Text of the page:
Inquiry initiated into murdered women

Local support exists for an inquiry into missing and murdered indigenous women and girls

Local support exists for an inquiry into missing and murdered indigenous women and girls.

The federal government announced Tuesday that it’s moving ahead with an inquiry into the high number of First Nations women who have been murdered or are missing.

“We are hopeful that this inquiry will help these families and communities to feel heard, to receive answers to their questions, and ultimately give resolution, peace and healing,” said Ninke Beeksma, with the Vernon Women’s Transition House Society.

“Additionally, it is essential to look into the future and put measures in place that will ensure greater safety for all women and children.”

Also supportive of the inquiry is Mel Arnold, Conservative MP for North Okanagan-Shuswap.

“I hope the inquiry brings closure for the families and will prevent future loss and suffering,” he said.

The process will begin with the Liberal government consulting with survivors, family members of victims and national aboriginal and provincial representatives to seek their scope of the inquiry.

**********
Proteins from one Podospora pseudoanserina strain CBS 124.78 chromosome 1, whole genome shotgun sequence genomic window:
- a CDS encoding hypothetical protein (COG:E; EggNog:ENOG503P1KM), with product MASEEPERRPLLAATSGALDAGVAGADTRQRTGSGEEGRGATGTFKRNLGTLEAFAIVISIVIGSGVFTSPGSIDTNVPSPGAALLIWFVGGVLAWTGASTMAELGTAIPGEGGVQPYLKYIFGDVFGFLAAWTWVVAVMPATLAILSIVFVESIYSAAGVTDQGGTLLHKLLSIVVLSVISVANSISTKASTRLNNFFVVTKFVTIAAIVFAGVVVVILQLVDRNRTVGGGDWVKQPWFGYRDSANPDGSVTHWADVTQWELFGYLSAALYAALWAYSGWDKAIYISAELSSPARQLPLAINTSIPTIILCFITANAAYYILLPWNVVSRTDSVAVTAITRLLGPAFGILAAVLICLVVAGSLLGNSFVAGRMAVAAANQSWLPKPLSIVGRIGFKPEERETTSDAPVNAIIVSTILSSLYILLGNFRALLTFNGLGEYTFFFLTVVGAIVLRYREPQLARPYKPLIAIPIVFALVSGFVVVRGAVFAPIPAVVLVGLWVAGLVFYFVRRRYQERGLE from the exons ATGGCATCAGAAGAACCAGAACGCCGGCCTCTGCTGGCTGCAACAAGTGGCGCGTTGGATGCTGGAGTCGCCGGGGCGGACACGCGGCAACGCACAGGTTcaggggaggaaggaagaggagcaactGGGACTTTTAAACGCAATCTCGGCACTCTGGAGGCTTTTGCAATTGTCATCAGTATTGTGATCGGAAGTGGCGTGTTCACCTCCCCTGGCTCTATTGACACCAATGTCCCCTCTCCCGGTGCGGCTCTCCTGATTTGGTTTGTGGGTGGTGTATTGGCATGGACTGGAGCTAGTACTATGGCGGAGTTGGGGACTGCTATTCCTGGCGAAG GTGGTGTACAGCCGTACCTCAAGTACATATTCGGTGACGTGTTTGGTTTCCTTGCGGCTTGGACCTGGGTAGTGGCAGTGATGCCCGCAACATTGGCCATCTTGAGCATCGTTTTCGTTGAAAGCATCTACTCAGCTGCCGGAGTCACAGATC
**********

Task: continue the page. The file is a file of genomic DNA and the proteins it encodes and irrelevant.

Among the issues to be discussed are who will conduct the inquiry, the length of the inquiry and who should be heard.

Once consultation is completed, the government will announce details for the inquiry.

“The government’s strategy to include families, aboriginal organizations and front-line service workers in the inquiry is essential to ensure that this will be an open and transparent process,” said Beeksma.

While indigenous women make up four per cent of Canada’s female population, 16 per cent of all women murdered in Canada between 1980 and 2012 were indigenous women. They are three times more likely to report experiencing violence.

“Missing and murdered Indigenous women and girls represent a heartbreaking national tragedy that must be addressed immediately. Inaction ends today,” said Carolyn Bennett, indigenous affairs minister, in a release.

“This is why we need to hear from all Canadians — especially survivors, families and loved ones, Indigenous organizations, and provinces and territories — to help us identify the best process for this inquiry.”

The former Conservative government opposed calls for an inquiry but now that the party is in official opposition, it agrees with moving ahead with the inquiry.

“This is what the current government has decided to do and I feel for all of the families,” said Arnold, who was elected in October.


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